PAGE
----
King knew that the evils within the world could not be overcome only through changing individual hearts and minds. He knew that revolutionary change of the systems is needed. Only then can we create the more just, peaceful, participatory, and sustainable society that King called the Beloved Community.

If we only remove Trump, and we do not transform the systems that made a Trump presidency possible, we will be dooming future generations to different but still pernicious forms of Trumpism, and given the fierce urgency of now to address the global economic and ecological challenges facing the human community, we cannot afford not to transform our current unjust and unsustainable systems. This work of systemic transformation is a work that honors King both today and in the days to come. Dream or nightmare? The choice is ours, but we had better choose quickly, for as King was apt to remind us, there is a such thing as too late.

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About Mark Y. A. Davies

Mark Davies is The Wimberly Professor of Social and Ecological Ethics and Director of the World House Institute for Social and Ecological Responsibility at Oklahoma City University. From 2009 to 2015, Mark was dean of the Petree College of Arts and Sciences and Wimberly Professor of Social Ethics at Oklahoma City University. Previously, Mark was dean of the Wimberly School of Religion at Oklahoma City University and Founding Director of the Vivian Wimberly Center for Ethics and Servant Leadership. Prior to becoming dean of the Wimberly School of Religion in 2002, he was associate dean of the Petree College of Arts and Sciences at Oklahoma City University and chair of the department of philosophy. Mark has published in the areas of Boston personalism, process philosophy and ethics, and ecological ethics. Dr. Davies serves on the United Methodist University Senate, which is “an elected body of professionals in higher education created by the General Conference to determine which schools, colleges, universities, and theological schools meet the criteria for listing as institutions affiliated with The United Methodist Church.” He and his wife Kristin live in Edmond, OK in the United States, and they have two daughters. The views expressed by the author in this blog do not necessarily represent the views of Oklahoma City University.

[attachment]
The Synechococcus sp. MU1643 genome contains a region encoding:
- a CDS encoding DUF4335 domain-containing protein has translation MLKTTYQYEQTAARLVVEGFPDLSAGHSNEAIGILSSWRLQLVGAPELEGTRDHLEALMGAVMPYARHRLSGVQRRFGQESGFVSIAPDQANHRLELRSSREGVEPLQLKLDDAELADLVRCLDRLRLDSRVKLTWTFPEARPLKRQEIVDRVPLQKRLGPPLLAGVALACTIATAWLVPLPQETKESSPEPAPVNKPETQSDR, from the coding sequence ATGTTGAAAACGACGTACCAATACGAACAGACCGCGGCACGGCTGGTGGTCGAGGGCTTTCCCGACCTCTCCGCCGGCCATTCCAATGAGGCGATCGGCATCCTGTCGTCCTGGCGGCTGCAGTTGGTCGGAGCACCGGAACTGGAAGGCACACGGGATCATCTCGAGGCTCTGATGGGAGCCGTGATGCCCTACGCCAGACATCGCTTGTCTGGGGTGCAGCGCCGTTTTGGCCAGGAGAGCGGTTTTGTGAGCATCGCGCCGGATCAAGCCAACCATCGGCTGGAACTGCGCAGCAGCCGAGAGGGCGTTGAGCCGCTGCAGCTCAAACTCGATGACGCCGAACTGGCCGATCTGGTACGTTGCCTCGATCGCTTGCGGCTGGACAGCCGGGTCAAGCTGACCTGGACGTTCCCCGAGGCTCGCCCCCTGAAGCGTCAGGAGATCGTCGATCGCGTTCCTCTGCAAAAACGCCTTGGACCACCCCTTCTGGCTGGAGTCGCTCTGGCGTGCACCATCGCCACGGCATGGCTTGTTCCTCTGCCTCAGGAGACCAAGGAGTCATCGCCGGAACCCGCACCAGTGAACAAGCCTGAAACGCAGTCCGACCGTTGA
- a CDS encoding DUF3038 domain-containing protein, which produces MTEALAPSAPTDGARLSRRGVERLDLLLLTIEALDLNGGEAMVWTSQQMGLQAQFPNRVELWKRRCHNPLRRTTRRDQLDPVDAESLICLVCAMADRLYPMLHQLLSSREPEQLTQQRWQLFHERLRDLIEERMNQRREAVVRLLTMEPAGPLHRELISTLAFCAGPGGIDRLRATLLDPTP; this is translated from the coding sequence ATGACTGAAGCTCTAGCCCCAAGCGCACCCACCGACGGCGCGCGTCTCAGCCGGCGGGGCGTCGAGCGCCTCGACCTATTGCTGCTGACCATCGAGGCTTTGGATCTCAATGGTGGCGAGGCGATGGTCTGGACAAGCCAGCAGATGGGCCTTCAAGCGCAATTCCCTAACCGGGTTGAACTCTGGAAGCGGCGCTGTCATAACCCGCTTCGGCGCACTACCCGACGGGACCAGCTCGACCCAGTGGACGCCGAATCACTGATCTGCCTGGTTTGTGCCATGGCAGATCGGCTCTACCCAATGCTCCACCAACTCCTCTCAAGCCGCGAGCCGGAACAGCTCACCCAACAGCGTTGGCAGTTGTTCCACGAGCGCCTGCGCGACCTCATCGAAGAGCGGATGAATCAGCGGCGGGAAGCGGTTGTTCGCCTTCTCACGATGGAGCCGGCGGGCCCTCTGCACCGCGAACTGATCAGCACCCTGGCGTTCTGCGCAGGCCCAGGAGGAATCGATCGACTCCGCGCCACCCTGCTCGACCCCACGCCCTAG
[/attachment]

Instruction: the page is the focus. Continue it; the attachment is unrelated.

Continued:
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3 Responses to Honoring King in the Age of Trumpism

  1. Robin Meyers says:

    Mark, thanks so much for this. Yesterday I preached at sermon at Mayflower entitled, IF KING WERE ALIVE TODAY. It can be viewed at mayflowerucc.org, click Sermon Archive. Onward.

  2. Kara Ludlum says:

    Wonderful article as always reminding us of the “dream” and of awareness.
    Thank you!

  3. Non-violent Civil Disobedience was Dr. King’s weapon.There is no better day than today to join the tens of thousands who are newly committed to direct action. It worked for winning the Women’s Right to Vote, stopping th e Vietnam War, freeing India from British rule, and abolishing much of Jim Crow.
    Once again we will stand up for what’s right. Text ACTION to 90975 and get involved.